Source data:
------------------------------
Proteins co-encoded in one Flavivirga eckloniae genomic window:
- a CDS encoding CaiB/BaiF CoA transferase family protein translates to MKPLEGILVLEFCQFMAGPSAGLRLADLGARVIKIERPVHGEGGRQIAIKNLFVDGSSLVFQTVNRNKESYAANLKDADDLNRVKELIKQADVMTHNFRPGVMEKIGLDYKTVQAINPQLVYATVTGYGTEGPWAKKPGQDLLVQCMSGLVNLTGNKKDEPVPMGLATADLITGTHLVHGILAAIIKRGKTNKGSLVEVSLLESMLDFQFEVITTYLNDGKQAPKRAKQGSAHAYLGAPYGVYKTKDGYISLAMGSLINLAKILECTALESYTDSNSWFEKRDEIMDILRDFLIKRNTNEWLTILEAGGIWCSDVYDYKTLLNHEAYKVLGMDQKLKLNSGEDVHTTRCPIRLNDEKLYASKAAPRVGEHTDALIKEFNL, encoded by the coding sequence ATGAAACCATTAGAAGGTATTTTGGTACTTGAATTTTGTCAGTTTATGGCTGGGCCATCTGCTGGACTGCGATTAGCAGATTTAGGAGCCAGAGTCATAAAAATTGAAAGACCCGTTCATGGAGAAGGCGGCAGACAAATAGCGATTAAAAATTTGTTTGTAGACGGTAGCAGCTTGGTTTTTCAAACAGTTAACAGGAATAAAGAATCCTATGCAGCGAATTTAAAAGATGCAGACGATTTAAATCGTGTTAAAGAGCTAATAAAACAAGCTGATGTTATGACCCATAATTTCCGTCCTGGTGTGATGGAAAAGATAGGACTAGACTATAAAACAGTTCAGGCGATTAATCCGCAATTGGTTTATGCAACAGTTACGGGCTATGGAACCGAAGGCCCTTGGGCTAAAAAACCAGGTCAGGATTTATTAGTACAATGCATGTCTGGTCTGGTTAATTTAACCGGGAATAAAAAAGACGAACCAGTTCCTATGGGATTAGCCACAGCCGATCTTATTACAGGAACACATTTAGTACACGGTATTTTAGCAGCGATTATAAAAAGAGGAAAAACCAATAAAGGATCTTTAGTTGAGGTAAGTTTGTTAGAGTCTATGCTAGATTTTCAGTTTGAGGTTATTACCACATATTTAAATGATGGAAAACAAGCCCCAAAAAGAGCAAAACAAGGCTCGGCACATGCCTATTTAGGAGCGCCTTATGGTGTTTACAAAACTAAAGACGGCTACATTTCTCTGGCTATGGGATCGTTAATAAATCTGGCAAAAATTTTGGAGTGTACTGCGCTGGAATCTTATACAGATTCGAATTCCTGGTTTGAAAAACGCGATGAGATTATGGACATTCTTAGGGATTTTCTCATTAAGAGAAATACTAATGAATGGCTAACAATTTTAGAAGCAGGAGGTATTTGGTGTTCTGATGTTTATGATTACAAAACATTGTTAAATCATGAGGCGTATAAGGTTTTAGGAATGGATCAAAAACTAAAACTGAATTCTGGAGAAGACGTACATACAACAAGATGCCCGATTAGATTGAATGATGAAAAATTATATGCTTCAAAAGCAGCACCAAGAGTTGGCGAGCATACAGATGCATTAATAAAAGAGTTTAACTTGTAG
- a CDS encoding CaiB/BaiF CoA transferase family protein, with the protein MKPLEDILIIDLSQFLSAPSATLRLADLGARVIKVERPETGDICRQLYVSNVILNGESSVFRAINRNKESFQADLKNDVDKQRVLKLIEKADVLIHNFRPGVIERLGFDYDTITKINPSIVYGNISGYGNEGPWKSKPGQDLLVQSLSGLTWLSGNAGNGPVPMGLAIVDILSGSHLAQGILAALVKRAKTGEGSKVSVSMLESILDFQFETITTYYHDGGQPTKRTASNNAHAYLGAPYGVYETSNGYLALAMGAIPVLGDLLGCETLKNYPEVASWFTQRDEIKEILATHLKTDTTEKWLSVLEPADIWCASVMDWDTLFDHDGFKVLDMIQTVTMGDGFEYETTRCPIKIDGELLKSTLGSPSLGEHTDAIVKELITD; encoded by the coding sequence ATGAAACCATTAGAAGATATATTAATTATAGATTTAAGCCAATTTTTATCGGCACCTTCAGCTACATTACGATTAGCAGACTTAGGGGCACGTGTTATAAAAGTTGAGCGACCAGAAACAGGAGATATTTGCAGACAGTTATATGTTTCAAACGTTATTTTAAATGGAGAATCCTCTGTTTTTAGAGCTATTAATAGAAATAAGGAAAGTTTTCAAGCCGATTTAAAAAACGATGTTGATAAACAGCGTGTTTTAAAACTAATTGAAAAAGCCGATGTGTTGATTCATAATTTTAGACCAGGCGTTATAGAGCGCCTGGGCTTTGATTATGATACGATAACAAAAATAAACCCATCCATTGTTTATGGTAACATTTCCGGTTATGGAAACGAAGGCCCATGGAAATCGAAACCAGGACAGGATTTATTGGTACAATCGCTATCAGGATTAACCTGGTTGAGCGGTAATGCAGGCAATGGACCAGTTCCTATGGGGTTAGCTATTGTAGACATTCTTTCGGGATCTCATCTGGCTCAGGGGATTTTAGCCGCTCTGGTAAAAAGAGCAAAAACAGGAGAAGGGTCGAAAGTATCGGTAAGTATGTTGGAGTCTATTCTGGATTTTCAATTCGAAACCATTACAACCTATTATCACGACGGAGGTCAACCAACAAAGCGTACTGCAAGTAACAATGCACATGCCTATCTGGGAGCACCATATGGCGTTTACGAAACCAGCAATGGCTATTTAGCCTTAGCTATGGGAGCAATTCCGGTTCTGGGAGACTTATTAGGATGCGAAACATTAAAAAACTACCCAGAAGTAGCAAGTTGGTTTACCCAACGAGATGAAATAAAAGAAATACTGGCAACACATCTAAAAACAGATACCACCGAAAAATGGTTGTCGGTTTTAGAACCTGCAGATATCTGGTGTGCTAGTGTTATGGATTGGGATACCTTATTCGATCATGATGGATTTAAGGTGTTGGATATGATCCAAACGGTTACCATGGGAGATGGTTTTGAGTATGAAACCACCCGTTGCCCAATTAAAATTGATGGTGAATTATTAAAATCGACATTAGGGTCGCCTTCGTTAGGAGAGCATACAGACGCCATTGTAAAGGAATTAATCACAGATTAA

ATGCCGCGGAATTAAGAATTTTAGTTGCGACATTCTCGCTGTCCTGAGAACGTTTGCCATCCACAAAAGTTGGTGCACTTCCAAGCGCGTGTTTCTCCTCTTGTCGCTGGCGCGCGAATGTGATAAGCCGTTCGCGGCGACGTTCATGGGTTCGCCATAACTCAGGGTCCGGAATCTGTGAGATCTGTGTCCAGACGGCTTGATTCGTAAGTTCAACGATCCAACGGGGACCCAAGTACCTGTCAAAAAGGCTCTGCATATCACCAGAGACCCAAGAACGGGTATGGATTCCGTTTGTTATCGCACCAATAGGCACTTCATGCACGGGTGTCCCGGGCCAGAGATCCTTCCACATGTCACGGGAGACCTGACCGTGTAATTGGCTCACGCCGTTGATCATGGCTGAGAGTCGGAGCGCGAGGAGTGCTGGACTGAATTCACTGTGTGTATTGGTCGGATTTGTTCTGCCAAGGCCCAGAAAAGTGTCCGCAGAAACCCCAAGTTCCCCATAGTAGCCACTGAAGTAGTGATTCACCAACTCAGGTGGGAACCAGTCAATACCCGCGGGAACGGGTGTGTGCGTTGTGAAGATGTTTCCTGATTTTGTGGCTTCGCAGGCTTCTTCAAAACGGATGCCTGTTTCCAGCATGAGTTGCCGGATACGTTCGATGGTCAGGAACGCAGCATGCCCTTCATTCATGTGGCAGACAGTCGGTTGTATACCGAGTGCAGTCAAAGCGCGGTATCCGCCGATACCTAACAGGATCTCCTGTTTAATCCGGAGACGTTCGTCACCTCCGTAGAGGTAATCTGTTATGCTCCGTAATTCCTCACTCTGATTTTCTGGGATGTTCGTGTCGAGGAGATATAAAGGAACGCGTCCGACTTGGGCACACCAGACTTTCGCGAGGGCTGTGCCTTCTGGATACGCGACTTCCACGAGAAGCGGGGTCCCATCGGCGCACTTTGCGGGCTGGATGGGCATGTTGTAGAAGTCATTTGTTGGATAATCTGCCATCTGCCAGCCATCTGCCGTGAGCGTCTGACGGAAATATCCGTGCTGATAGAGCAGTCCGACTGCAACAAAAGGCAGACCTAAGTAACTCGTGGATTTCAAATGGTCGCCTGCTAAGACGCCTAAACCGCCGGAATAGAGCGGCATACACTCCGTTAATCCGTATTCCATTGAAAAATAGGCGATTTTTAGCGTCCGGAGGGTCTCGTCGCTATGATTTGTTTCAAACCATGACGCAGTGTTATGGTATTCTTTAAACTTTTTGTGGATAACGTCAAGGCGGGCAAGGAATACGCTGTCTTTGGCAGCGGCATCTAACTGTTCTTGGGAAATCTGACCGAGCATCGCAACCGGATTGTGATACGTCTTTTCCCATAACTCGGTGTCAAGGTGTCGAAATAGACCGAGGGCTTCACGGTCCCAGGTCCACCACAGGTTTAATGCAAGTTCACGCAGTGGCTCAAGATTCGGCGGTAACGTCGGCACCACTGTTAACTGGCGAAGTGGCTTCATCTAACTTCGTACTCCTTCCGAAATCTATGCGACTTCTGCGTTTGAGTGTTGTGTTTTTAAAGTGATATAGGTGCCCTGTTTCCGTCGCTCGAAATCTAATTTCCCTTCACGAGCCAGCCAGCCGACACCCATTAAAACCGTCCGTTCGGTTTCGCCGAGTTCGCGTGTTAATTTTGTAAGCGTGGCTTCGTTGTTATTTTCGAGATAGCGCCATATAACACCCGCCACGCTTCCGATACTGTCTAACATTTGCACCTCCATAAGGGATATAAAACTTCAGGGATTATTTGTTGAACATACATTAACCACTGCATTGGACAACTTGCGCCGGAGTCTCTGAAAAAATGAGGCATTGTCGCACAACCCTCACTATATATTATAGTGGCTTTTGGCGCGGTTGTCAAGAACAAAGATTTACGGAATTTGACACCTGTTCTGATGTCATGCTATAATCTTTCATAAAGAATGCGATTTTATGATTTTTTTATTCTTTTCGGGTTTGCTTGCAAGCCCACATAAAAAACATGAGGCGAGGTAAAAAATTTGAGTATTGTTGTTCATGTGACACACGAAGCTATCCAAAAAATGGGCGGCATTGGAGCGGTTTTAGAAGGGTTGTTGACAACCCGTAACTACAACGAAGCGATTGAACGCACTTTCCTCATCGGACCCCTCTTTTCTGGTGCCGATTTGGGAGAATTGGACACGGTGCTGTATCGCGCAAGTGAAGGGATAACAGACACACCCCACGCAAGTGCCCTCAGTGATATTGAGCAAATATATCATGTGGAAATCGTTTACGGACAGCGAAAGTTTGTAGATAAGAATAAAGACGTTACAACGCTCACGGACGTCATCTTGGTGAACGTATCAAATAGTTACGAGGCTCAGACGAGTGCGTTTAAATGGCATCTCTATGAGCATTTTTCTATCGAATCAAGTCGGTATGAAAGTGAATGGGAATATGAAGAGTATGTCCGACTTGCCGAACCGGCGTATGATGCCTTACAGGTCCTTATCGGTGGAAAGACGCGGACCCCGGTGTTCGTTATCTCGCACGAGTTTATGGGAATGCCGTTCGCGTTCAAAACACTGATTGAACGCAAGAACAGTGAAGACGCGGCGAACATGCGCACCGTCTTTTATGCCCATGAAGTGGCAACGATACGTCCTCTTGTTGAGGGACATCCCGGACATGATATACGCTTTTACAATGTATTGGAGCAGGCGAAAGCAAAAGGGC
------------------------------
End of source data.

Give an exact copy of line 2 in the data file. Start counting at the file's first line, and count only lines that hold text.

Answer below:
- a CDS encoding CaiB/BaiF CoA transferase family protein translates to MKPLEGILVLEFCQFMAGPSAGLRLADLGARVIKIERPVHGEGGRQIAIKNLFVDGSSLVFQTVNRNKESYAANLKDADDLNRVKELIKQADVMTHNFRPGVMEKIGLDYKTVQAINPQLVYATVTGYGTEGPWAKKPGQDLLVQCMSGLVNLTGNKKDEPVPMGLATADLITGTHLVHGILAAIIKRGKTNKGSLVEVSLLESMLDFQFEVITTYLNDGKQAPKRAKQGSAHAYLGAPYGVYKTKDGYISLAMGSLINLAKILECTALESYTDSNSWFEKRDEIMDILRDFLIKRNTNEWLTILEAGGIWCSDVYDYKTLLNHEAYKVLGMDQKLKLNSGEDVHTTRCPIRLNDEKLYASKAAPRVGEHTDALIKEFNL, encoded by the coding sequence ATGAAACCATTAGAAGGTATTTTGGTACTTGAATTTTGTCAGTTTATGGCTGGGCCATCTGCTGGACTGCGATTAGCAGATTTAGGAGCCAGAGTCATAAAAATTGAAAGACCCGTTCATGGAGAAGGCGGCAGACAAATAGCGATTAAAAATTTGTTTGTAGACGGTAGCAGCTTGGTTTTTCAAACAGTTAACAGGAATAAAGAATCCTATGCAGCGAATTTAAAAGATGCAGACGATTTAAATCGTGTTAAAGAGCTAATAAAACAAGCTGATGTTATGACCCATAATTTCCGTCCTGGTGTGATGGAAAAGATAGGACTAGACTATAAAACAGTTCAGGCGATTAATCCGCAATTGGTTTATGCAACAGTTACGGGCTATGGAACCGAAGGCCCTTGGGCTAAAAAACCAGGTCAGGATTTATTAGTACAATGCATGTCTGGTCTGGTTAATTTAACCGGGAATAAAAAAGACGAACCAGTTCCTATGGGATTAGCCACAGCCGATCTTATTACAGGAACACATTTAGTACACGGTATTTTAGCAGCGATTATAAAAAGAGGAAAAACCAATAAAGGATCTTTAGTTGAGGTAAGTTTGTTAGAGTCTATGCTAGATTTTCAGTTTGAGGTTATTACCACATATTTAAATGATGGAAAACAAGCCCCAAAAAGAGCAAAACAAGGCTCGGCACATGCCTATTTAGGAGCGCCTTATGGTGTTTACAAAACTAAAGACGGCTACATTTCTCTGGCTATGGGATCGTTAATAAATCTGGCAAAAATTTTGGAGTGTACTGCGCTGGAATCTTATACAGATTCGAATTCCTGGTTTGAAAAACGCGATGAGATTATGGACATTCTTAGGGATTTTCTCATTAAGAGAAATACTAATGAATGGCTAACAATTTTAGAAGCAGGAGGTATTTGGTGTTCTGATGTTTATGATTACAAAACATTGTTAAATCATGAGGCGTATAAGGTTTTAGGAATGGATCAAAAACTAAAACTGAATTCTGGAGAAGACGTACATACAACAAGATGCCCGATTAGATTGAATGATGAAAAATTATATGCTTCAAAAGCAGCACCAAGAGTTGGCGAGCATACAGATGCATTAATAAAAGAGTTTAACTTGTAG